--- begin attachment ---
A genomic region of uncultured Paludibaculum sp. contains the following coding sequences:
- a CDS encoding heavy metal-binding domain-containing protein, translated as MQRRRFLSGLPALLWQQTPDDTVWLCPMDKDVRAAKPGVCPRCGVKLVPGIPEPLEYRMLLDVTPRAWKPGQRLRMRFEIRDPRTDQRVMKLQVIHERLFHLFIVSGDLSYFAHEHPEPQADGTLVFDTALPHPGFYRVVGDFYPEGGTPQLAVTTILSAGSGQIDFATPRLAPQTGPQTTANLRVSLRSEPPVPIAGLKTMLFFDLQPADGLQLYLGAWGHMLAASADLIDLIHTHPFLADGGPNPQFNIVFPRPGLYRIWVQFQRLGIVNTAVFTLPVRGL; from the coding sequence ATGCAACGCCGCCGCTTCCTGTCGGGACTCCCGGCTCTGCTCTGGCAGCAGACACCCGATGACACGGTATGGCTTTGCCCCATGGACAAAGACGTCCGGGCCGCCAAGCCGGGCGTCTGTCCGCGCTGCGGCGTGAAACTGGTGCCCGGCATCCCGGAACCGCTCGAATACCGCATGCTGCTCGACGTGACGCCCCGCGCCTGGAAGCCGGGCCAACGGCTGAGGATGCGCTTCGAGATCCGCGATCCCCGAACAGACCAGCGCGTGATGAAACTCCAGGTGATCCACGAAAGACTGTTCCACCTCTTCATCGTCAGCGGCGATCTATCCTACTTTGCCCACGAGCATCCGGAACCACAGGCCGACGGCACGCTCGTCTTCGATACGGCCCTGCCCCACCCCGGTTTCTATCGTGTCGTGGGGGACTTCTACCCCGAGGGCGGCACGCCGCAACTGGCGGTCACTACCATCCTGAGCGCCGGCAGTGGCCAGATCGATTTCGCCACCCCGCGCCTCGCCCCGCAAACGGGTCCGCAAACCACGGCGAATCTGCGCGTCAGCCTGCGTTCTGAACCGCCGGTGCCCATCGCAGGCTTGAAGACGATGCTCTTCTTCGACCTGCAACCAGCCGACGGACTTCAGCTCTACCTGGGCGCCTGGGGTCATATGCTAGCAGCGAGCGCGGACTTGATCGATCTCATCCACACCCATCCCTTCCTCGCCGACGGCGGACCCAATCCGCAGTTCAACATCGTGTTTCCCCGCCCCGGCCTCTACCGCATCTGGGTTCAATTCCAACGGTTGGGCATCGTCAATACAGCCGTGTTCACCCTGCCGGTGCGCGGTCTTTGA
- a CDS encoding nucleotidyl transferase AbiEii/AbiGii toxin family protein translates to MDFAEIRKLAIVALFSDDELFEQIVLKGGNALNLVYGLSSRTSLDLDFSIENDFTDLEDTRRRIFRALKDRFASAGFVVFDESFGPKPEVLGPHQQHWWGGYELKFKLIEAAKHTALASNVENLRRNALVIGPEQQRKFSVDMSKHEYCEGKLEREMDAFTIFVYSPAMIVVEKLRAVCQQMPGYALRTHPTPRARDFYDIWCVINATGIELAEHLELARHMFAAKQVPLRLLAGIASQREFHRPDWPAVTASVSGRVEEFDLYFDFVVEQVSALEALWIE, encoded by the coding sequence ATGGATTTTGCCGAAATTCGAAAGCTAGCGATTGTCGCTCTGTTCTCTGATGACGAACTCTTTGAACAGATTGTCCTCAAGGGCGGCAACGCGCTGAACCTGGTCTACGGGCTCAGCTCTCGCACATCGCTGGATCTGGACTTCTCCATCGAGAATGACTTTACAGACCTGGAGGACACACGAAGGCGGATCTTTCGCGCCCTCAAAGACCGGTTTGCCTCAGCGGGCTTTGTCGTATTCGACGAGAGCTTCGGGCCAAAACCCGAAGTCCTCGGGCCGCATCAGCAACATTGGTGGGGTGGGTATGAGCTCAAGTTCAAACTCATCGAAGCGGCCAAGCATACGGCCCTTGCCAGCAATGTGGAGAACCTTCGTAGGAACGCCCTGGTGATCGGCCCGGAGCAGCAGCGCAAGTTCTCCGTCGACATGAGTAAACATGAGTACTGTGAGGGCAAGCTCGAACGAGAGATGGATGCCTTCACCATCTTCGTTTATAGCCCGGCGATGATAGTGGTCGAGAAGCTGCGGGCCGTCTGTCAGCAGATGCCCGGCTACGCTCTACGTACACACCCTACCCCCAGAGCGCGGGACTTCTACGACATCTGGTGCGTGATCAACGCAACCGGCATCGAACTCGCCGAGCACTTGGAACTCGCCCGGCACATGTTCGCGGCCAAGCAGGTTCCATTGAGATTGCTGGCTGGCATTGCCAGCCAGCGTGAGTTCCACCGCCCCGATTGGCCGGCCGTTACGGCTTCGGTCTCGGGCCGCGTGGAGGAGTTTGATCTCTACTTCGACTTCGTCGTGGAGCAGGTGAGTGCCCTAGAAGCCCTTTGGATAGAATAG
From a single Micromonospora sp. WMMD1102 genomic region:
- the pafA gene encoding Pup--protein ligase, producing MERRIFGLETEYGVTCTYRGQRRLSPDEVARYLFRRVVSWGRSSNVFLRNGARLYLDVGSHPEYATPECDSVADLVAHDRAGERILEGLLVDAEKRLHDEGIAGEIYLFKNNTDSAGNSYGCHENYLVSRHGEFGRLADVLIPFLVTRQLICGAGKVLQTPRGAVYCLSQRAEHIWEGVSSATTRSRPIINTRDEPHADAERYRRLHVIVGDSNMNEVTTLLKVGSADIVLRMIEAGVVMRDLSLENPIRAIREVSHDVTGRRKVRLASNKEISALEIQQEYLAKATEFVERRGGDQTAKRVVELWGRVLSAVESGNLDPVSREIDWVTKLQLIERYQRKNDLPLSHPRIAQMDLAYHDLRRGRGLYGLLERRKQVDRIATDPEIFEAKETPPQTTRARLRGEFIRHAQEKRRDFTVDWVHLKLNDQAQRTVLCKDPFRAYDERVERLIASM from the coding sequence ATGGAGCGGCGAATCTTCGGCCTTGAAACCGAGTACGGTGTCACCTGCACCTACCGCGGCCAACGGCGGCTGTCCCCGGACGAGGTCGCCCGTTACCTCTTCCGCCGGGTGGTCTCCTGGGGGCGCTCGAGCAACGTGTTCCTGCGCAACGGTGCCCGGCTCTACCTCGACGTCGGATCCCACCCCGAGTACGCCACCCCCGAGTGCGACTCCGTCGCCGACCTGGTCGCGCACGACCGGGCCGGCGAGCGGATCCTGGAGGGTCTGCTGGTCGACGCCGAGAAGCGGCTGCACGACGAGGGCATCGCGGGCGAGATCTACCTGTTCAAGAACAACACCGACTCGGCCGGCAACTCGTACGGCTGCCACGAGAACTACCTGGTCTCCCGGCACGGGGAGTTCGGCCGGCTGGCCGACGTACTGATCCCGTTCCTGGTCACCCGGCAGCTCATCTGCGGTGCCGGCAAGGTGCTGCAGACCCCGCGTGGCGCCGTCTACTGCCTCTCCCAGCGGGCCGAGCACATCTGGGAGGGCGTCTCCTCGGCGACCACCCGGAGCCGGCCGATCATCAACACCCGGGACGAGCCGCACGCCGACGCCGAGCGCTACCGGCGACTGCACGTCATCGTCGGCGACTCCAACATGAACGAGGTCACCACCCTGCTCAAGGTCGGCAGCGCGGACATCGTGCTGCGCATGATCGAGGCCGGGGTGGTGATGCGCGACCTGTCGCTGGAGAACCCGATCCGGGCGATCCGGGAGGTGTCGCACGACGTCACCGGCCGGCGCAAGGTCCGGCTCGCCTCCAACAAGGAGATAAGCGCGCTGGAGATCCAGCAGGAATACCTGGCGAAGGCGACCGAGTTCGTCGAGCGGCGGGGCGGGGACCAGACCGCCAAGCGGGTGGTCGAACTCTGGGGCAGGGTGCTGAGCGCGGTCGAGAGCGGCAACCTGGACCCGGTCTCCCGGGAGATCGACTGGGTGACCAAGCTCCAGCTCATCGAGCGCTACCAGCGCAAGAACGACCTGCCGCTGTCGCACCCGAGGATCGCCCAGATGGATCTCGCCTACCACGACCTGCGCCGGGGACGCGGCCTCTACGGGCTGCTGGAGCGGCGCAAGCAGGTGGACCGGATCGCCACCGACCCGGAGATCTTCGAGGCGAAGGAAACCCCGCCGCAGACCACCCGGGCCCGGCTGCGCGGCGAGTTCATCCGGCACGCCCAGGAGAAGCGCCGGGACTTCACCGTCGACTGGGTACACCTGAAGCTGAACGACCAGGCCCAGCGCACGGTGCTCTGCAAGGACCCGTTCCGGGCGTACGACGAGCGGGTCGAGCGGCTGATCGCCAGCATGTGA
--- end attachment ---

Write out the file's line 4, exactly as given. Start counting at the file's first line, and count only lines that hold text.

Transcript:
From a single Micromonospora sp. WMMD1102 genomic region: